Why Death Taxes Should Be Abolished

Policy Backgrounders | Taxes

No. 150
Wednesday, August 18, 1999
by Bruce Bartlett


According to the Federal Reserve, household wealth in the United States has doubled in the last 10 years, from $21.5 trillion in 1988 to $43.2 trillion last year. Since the population has only risen by about 10 percent over this period, wealth per capita has increased enormously. To be sure, much of this increase accrued to those who were already rich. But the assets of the nonwealthy have also grown, especially if one includes assets held in 401(k) plans. Even those with modest incomes can now expect to have $1 million or more at retirement if they save early and invest aggressively. That is why the estate tax will be an issue of contention for years to come.

At present, the estate tax applies to assets of $650,000 or more at death. This figure is scheduled to rise to $1 million in 2006, a rate of increase that barely keeps up with inflation. Although the lowest estate tax rate is 18 percent, because the exemption is in the form of a tax credit, those with estates larger than $650,000 will pay 37 percent of each additional dollar to the federal government.

Figure I - International Comparison of Top Marginal Death Tax Rates

"Even those with modest incomes can now expect to have $1 million or more at retirement if they save early and invest agressively"

As Figure I shows, at 55 percent, the top estate tax rate in the U.S. is among the highest in the world. According to the American Council for Capital Formation in Washington, among major countries only Japan has a higher top rate, and it applies to estates of more than $15.3 million, whereas the top U.S. rate hits at just $3 million of assets. Even many countries with governments much more to the left than ours have estate tax rates that are signficiantly lower. Sweden has a 30 percent rate, Denmark has a rate half that, and Canada has no estate tax at all. (Canada does tax capital gains at death, which the U.S. does not, but the top capital gains rate there is still well below our top estate tax rate.)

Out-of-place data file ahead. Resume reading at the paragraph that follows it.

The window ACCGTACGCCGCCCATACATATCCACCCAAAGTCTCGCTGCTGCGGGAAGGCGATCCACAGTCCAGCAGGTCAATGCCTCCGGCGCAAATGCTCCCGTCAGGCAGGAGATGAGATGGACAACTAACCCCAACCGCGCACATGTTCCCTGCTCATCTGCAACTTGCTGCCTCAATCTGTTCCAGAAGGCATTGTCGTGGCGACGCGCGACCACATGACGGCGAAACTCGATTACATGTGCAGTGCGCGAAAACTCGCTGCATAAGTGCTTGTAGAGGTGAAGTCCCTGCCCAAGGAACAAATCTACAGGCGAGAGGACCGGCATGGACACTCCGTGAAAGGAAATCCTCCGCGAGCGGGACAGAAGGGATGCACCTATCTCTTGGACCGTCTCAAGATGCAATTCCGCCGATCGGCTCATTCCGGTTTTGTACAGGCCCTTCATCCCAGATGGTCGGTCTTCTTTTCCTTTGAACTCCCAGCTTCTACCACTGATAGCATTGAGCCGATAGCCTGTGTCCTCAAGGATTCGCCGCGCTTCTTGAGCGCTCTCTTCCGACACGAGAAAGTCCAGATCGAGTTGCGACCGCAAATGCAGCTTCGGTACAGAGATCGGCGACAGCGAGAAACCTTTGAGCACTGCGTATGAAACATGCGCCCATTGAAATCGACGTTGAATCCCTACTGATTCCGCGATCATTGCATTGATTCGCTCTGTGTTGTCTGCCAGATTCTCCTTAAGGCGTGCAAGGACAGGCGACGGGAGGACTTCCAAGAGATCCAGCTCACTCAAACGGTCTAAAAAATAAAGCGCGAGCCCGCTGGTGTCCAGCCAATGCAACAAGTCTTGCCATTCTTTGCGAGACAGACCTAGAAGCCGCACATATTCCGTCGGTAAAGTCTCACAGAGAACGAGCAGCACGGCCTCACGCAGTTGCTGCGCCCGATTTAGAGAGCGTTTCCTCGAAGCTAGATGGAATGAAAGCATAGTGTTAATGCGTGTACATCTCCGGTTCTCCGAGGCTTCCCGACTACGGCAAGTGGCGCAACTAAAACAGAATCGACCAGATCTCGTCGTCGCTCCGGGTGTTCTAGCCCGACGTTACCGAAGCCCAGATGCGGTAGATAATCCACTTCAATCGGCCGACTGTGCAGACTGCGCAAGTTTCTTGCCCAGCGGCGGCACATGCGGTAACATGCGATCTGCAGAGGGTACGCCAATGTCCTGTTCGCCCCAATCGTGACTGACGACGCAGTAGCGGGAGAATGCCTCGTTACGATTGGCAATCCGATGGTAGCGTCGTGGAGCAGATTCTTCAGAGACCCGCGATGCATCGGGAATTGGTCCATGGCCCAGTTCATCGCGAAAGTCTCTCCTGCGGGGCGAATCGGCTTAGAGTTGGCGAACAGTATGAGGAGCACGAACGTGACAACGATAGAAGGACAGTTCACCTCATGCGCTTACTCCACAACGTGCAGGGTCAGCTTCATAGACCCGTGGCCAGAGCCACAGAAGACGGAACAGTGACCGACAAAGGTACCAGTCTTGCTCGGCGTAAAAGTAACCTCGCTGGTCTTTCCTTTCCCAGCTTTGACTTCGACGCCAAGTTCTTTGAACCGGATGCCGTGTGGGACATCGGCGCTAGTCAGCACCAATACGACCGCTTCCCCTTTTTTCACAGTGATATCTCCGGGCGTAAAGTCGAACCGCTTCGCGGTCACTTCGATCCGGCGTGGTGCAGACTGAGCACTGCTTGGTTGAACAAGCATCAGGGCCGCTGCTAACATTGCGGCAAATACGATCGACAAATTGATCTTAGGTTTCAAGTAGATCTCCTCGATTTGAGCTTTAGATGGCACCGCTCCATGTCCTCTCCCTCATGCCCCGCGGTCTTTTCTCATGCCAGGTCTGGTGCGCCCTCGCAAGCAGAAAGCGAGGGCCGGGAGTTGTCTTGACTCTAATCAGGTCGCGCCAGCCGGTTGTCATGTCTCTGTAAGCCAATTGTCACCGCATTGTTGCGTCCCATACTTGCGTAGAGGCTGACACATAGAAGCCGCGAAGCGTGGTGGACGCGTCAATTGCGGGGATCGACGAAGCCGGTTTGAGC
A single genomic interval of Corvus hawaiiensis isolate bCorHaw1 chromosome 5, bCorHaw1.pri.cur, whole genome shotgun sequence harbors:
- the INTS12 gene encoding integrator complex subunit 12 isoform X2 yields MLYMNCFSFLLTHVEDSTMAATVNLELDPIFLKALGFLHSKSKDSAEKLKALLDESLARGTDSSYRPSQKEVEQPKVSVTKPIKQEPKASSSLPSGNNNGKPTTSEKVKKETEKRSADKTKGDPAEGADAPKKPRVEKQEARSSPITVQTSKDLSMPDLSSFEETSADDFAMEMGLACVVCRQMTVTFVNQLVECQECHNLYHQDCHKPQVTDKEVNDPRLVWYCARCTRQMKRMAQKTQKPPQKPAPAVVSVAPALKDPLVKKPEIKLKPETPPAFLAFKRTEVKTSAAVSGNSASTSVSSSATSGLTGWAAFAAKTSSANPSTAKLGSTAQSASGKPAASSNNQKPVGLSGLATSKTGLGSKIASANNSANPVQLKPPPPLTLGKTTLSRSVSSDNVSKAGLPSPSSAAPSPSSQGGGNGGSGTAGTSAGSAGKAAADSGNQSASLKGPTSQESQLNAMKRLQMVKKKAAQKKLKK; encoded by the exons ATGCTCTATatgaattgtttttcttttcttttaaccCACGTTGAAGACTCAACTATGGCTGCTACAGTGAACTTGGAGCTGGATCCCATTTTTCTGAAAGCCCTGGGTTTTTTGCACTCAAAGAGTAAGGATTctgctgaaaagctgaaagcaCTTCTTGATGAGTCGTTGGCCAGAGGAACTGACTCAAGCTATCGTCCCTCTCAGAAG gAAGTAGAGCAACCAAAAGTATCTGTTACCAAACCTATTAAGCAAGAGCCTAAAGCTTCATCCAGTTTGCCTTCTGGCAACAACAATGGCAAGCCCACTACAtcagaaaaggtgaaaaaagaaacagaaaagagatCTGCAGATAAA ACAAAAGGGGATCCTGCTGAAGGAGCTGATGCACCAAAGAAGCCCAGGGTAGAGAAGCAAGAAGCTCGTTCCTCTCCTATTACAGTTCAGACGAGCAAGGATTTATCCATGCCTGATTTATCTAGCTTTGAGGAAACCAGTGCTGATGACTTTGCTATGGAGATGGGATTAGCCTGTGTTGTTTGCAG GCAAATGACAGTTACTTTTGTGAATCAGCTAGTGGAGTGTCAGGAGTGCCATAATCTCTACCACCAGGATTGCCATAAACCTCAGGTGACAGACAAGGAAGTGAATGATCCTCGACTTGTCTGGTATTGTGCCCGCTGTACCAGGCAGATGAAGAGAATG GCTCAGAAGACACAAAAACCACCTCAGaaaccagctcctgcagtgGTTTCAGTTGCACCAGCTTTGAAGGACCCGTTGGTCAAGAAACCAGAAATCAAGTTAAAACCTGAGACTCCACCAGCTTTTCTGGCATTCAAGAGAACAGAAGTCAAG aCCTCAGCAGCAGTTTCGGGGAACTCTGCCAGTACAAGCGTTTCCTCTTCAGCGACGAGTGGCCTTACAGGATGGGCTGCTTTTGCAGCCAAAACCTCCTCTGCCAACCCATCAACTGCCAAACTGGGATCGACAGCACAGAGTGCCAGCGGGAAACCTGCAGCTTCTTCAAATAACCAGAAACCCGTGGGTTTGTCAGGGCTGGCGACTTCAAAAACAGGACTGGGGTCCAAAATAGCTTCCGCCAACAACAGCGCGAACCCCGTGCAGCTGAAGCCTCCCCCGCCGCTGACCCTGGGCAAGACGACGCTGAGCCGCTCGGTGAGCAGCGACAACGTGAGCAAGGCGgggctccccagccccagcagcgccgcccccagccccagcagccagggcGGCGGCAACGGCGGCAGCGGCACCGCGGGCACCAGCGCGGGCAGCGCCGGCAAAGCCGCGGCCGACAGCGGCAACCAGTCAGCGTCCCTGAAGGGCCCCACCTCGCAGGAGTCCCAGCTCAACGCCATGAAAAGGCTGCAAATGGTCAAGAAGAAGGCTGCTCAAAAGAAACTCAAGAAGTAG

"A number of countries have already abolished the estate tax."

Little wonder, then, that many baby boomers still in the prime of life are already fretting about how to avoid the estate tax. Talk show host Oprah Winfrey spoke for many when she told her audience, "I think it's so irritating that once I die, 55 percent of my money goes to the United States government....You know why that's so irritating? Because you have already paid nearly 50 percent [when the money was earned.]"

To be sure, not many people are in Miss Winfrey's tax bracket, but increasing numbers of Americans are falling into the estate tax net - a region once reserved for the truly wealthy.

The federal estate tax was first enacted in 1916 on estates larger than $50,000 (the equivalent of $720,000 today). The top rate was 10 percent. However, the revenue yield from the tax was small because people simply gave away their assets tax-free during their lifetimes. This led to establishment of a gift tax to augment the estate tax in 1924. Since 1976 the estate and gift taxes have been unified into one tax system.

The estate and gift tax is now the federal government's least significant revenue source. In fiscal year 1998 it raised just $24.6 billion, according to the Treasury Department. With total federal revenues of $1.8 trillion, the tax contributed just 1.3 percent. However, while the tax is insignificant in terms of federal revenue, it is very significant economically. It wastes resources. It discourages work, saving and investment. And it does virtually nothing to equalize the distribution of wealth. For these reasons, it should be abolished.

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